So I found an agency and started exploring the options. It was around that time that I asked my mom about finishing the quilt. I'd carried it with me through all the jobs, the apartments, and the years, always intending to finish it. But I'm not the seamstress my mom is, and I knew she'd have more fun working on it than I would. And that would make the quilt more special. So I told my parents I was looking into adoption (they were all for it) and asked Mom to finish the quilt.

The U.S. State Department shut down adoptions from the first country I looked into, Guatemala, before I even had a chance to submit my application. So I did more research and decided to adopt from Vietnam. This time I got my application in. About two months later, that government shut down adoptions to the United States.

I was at sea for a while. The finished quilt sat in the spare room, taunting me as I tried to find another option. In the meantime, my grandmother died peacefully in her sleep at the age of 93, still without a female great-grandchild. But it wasn't just for Grandma that I wanted a baby. I wanted one, too. I was coming to terms with the possibility of never getting married. But the idea of never being a mother was more than I could face.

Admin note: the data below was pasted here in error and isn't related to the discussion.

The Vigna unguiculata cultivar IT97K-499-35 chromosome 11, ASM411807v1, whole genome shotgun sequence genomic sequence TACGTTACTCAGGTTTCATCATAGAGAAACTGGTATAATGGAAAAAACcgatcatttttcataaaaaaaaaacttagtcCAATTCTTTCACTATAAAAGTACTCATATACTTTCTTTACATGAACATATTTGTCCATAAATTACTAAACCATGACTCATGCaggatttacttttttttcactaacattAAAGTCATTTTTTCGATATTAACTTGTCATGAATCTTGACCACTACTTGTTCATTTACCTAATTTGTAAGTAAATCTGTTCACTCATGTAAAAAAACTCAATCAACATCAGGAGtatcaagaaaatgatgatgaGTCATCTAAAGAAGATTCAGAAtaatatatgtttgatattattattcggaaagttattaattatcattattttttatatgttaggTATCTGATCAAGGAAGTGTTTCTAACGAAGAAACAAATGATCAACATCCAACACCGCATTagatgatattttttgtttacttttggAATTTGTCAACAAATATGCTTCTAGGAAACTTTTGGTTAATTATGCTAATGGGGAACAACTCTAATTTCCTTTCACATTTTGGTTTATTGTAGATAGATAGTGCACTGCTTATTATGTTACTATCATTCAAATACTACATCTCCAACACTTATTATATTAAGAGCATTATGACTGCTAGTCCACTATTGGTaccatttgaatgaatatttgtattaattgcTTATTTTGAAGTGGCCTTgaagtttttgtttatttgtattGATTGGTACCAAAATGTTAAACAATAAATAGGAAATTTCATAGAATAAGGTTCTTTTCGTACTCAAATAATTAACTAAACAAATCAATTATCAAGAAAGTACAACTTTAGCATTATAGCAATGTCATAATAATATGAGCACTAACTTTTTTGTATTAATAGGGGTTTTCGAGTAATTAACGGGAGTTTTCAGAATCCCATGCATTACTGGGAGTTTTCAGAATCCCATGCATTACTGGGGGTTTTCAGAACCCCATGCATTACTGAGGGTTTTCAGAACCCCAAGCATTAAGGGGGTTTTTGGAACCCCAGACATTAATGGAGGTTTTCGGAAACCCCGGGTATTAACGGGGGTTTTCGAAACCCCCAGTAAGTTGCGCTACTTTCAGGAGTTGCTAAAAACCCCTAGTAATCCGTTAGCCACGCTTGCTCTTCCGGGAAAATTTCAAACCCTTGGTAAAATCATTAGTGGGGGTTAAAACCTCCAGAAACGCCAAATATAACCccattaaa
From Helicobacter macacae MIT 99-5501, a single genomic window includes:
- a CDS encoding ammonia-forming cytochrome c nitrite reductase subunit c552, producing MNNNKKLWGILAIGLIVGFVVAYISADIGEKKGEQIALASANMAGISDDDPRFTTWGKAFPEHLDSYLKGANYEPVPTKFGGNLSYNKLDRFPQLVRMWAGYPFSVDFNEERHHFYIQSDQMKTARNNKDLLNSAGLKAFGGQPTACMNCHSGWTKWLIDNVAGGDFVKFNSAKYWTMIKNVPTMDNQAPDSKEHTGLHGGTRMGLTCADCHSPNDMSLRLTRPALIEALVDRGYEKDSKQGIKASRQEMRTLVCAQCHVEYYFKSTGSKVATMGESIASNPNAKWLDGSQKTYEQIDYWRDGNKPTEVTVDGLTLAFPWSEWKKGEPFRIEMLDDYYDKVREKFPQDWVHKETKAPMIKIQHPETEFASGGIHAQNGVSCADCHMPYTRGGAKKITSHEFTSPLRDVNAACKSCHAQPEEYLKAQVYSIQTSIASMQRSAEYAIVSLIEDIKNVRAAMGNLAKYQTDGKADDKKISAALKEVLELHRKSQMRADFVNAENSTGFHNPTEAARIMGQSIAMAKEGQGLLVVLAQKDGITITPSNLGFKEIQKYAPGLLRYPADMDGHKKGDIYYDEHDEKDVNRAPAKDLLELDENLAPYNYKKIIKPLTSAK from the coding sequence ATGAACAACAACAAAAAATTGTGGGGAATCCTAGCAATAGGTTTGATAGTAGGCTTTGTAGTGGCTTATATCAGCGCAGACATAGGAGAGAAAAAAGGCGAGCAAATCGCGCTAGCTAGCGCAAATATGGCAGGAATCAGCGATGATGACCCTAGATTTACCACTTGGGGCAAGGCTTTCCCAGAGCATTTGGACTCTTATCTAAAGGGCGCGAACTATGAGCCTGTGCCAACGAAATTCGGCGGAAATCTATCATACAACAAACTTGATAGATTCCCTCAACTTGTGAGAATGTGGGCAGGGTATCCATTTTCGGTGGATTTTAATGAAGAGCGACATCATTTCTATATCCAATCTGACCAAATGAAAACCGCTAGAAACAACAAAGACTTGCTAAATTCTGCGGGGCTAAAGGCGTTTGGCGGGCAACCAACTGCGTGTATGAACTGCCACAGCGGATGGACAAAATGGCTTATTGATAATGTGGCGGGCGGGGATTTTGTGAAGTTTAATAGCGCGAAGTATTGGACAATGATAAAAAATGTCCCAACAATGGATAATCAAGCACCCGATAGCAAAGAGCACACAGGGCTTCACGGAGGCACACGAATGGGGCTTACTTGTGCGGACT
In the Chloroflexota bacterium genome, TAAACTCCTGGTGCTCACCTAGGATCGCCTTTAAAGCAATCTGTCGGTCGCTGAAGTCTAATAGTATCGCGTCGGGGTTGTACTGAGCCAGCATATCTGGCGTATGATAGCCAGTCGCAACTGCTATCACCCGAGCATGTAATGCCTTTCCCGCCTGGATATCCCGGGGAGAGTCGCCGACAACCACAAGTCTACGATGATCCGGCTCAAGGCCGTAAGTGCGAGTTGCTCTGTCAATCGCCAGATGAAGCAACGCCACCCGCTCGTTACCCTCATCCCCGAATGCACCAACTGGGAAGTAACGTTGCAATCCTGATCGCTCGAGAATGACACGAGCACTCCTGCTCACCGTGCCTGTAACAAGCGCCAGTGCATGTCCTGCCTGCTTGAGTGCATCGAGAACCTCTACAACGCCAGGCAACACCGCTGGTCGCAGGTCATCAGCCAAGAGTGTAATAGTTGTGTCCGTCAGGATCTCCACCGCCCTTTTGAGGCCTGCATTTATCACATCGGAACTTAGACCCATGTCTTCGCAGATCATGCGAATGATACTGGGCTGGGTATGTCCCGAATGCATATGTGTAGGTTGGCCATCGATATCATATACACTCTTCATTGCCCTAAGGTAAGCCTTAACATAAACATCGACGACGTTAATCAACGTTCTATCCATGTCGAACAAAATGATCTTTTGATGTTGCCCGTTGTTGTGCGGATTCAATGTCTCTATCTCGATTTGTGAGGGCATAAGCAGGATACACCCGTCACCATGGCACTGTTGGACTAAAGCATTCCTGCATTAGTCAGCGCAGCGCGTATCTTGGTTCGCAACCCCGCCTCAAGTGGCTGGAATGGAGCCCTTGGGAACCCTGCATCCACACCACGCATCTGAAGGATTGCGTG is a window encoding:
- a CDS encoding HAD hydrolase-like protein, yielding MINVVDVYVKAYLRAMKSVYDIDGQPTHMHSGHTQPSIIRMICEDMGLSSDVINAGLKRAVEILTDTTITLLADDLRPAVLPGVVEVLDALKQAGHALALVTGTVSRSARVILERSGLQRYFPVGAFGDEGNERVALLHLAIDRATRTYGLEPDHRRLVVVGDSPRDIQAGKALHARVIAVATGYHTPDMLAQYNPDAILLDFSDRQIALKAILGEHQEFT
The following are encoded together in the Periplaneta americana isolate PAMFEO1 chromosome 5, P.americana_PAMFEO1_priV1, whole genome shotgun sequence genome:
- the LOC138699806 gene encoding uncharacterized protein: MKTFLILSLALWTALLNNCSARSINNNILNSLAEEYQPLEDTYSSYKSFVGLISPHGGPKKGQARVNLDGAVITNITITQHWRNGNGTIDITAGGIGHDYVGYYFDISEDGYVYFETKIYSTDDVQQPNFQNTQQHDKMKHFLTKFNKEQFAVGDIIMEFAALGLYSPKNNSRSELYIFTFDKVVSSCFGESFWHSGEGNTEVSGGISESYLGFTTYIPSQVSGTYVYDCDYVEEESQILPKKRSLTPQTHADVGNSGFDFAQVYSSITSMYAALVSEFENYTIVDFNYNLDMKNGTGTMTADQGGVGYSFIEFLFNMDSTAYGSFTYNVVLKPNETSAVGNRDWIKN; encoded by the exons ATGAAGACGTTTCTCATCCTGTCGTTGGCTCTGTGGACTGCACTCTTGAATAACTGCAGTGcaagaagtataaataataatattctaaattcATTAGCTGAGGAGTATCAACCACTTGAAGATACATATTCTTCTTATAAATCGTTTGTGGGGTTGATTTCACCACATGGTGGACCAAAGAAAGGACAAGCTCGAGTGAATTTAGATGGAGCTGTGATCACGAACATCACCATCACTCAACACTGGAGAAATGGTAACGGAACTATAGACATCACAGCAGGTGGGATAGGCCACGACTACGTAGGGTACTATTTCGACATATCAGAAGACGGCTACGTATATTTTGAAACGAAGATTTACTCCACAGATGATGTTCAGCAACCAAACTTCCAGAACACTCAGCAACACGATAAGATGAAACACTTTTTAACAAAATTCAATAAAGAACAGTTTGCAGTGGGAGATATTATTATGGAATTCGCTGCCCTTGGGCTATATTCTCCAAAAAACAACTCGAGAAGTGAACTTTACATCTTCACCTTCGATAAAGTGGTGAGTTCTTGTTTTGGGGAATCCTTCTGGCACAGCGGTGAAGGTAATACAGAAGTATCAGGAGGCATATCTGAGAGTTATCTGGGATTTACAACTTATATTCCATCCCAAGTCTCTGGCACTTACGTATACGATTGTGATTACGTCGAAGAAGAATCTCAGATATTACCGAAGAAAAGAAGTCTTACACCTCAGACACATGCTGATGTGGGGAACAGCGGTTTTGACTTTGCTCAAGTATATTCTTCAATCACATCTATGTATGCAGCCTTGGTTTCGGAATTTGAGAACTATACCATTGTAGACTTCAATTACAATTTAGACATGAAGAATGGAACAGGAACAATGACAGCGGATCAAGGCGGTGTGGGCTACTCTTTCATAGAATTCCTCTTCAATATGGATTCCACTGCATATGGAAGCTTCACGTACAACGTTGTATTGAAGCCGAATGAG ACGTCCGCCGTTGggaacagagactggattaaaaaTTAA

I looked at in vitro, surrogacy, and private adoption, but decided to get licensed as a foster parent. Some of the training classes were heartbreaking, especially the interviews with kids who had aged out of the system. I reluctantly put away my dreams of an infant girl and focused on being open to any child who became available.

Meanwhile, my youngest cousin got married. When he and his wife had a baby girl, I thought about giving them the pink quilt, to keep it in the family.

I'm glad I didn't.

About 18 months ago I got "the call." An infant girl. I couldn't believe it. It took all this time to get exactly what I'd wanted all along.

Today the pink quilt hangs on the wall of my daughter's room. I named her after my grandmother.

 

Laura Mills is a university archivist. She and her daughter, Amy, live in Evanston, Illinois.